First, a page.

The little man sits behind the counter next to the deli case. His apprentice stands to his right. To his left is bottle of olive oil. In front of him is a meat slicer and an array of sliced rolls sitting open faced on pink wrapping paper. The rolls are lightly doused with the olive oil. The apprentice hands him the imported ingredients individually: genoa salami, capicola, provolone and mortadella (with pistachios). Each is sliced and placed on the rolls. The assembled sandwiches are wrapped in the pink paper, taped and stacked. A line of customers grab them by the bundle, head to the register, and exchange $5.50 for each. The process is repeated up to 500 times. Welcome to Roma Market, home of “The Sandwich”.
Rosario Mazzeo may be short in stature as told by a measuring tape, but he is a giant to his loyal customers and his apprentice, Juan Ortiz. Juan refers to Mazzeo as “the master”, and says to work with him is a dream. Mazzeo emigrated from Sicily in 1950 to join his uncle here in Pasadena. Together they opened the market 60 years ago. My grandfather came here to special order sapsago cheese, necessary for his southern German family’s version of spaghetti. Rosario was the only source he could find for this pungent, hard, green stuff.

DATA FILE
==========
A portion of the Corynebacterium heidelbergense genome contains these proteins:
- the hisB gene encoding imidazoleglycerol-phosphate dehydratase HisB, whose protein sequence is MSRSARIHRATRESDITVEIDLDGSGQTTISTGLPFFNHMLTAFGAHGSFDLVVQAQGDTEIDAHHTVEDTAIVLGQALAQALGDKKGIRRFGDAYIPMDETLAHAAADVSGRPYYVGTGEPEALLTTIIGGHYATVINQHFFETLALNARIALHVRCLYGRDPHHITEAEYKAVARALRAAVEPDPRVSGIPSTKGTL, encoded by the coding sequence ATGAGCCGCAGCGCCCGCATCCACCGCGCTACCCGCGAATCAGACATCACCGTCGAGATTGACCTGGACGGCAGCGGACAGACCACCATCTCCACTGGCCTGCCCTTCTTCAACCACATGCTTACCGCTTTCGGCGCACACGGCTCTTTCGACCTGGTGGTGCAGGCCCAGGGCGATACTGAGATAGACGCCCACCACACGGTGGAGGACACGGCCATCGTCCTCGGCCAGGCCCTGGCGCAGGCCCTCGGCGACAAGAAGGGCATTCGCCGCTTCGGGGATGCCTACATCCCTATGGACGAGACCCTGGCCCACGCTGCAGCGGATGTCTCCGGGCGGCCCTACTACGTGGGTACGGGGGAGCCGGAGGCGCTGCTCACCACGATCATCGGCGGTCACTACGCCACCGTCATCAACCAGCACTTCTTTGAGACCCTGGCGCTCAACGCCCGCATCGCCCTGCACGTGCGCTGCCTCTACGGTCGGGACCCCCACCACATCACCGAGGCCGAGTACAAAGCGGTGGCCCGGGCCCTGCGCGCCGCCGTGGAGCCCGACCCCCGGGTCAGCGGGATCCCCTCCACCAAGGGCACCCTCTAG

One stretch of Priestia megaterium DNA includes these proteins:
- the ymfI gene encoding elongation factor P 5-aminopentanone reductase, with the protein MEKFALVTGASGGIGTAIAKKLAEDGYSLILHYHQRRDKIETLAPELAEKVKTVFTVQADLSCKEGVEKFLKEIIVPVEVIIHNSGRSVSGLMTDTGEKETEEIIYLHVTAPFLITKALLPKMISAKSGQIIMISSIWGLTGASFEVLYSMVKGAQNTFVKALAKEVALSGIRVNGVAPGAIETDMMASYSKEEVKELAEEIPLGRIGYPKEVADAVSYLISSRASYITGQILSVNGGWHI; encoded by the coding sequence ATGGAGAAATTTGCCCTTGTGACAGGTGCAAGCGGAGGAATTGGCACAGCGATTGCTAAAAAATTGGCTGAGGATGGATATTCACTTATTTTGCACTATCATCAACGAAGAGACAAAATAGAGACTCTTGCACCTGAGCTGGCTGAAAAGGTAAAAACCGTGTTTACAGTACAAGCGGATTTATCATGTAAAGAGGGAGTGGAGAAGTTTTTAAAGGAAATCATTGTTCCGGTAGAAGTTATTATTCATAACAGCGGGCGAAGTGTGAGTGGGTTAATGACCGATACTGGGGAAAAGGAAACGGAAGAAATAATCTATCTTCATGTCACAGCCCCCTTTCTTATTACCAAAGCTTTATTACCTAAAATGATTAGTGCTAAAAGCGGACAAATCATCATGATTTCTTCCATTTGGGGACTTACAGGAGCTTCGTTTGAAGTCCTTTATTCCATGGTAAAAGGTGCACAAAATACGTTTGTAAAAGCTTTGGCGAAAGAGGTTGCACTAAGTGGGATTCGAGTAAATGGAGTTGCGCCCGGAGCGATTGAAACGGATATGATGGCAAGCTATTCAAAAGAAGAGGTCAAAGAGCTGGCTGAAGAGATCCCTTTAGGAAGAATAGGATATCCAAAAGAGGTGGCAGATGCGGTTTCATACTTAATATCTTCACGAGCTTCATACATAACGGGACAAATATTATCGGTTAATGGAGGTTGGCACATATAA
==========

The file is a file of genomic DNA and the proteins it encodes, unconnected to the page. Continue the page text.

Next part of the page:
When he is finished behind the counter, you can often find Rosario sitting on a chair at the entrance to the storeroom, surveying his kingdom. He is not shy, and will explain, recommend and educate any willing explorer. He is passionate about his trade. I also found we share a passion for motorcycles, particularly the Moto Guzzi. Rosario rode Guzzis for 50 years. His face lights up this discussion. Perhaps only a fellow rider understands the connection of food and motorcycles: adrenaline and euphoria. Rosario gets it.
When you enter Roma, the funk of strong Italian cheeses make their presence known. My friend Leslie calls this the litmus test of whether you will shop here or not. I love it. Mazzeo’s inventory is always changing. You don’t come knowing that you will find a specific item. Rather, you come with a sense of adventure. Mazzeo receives shipments from Italy several times a month. You come through the door like Forrest Gump opening his box of chocolates.
Last Monday I found a surprisingly large selection of squid ink pastas. By Friday, they were almost sold out. I bought a nice Italian red from the rear “bargain” room. On Friday, they were gone, but I noticed a bottle of Pallagrello Nero I’d never seen before. I bought it on a lark and found it delightful. Whether wine, pasta, olives or cheese, the only thing dependable about the selection is the quality.
And then there is The Sandwich. The Brooklyn-raised mother of the patient wife declared it the best hero she had since leaving the island 23 years ago. The crusty bread snaps as you bite into it. Mazzeo has perfected the right combination and quantity of ingredients. It harks back to a day before we allowed corporations to feed us with their well-marketed, lowest common denominator cuisine.
Roma stands now as the American dream told twice. Rosario left post-war Italy to build a new life. He succeeded through hard work and excellence. Juan Ortiz left Leon de Guanajuato in Mexico in pursuit of the same. Today you can see him learning to stand on the shoulders of this giant little man, working hard and learning excellence. Be kind to yourself. For $5.50, Rosario Mazzeo will teach you a bit about excellence as well.
Roma Market is located at 918 N. Lake Ave., Pasadena, CA 91104